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In this novel, as in so many others by Anita Desai, the key themes of identity and language are explored and developed. This is vital considering the context in which Desai sets so many of her novels, which is post-Partition and the massive upheaval that occurred as Pakistan was created as a separate nation and many Muslims and Hindus had to relocate and an imaginary border was created in a nation. The focus on language is shown in Deven, who focuses on Hindi poetry because he has no choice but to teach the language of the majority where he is based. However, he has a love of Urdu poetry, and when he tries to interview a famous old Urdu poet, Nur, he is insulted by his head of department with the following words:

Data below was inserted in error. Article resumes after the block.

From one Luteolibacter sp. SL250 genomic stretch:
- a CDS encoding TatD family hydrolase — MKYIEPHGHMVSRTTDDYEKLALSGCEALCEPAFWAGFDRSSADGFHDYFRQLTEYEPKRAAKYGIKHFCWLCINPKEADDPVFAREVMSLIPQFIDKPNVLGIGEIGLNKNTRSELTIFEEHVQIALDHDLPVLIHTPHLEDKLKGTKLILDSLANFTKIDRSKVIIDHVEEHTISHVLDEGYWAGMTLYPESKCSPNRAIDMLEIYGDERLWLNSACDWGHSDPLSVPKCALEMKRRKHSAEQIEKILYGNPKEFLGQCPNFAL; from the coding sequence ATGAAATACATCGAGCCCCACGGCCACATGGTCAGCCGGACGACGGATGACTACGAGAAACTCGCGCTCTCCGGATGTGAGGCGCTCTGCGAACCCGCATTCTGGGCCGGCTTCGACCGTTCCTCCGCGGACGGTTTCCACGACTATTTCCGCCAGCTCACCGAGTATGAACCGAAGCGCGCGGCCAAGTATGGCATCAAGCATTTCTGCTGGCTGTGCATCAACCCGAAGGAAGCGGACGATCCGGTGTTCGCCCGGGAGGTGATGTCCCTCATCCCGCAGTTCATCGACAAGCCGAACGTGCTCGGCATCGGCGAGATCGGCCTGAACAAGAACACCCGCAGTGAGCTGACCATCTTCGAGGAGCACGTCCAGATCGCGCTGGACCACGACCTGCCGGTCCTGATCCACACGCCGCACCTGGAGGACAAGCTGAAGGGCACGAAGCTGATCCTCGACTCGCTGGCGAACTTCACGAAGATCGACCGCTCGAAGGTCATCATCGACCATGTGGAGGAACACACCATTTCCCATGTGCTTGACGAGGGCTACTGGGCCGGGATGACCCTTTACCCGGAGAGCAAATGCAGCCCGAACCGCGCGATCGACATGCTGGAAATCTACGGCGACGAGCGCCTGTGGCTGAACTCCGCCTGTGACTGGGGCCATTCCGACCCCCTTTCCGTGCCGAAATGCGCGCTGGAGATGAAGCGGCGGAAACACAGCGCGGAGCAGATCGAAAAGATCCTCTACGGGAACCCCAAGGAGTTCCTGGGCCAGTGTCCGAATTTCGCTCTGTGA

I’ll get you transferred to your beloved Urdu department. I won’t have Muslim toadies in my department; you’ll ruin my boys with your Muslim ideas, your Urdu language. I’ll complain to the Principal, I’ll warn the RSS, you are a traitor.
Note the way in which, in this quote, the language you speak and your interest in it becomes a vital signifier of religious and national loyalty. The violence in the head of department's words reveals just how much language was such a massive issue in post-Partition India, and how expressing even a love of old Urdu poetry was seen as a mark of betrayal and being a traitor. Desai in this novel then writes of the way in which nationalism became a vehicle for the annexation of important cultural roots that form such an important part of the tapestry of India.
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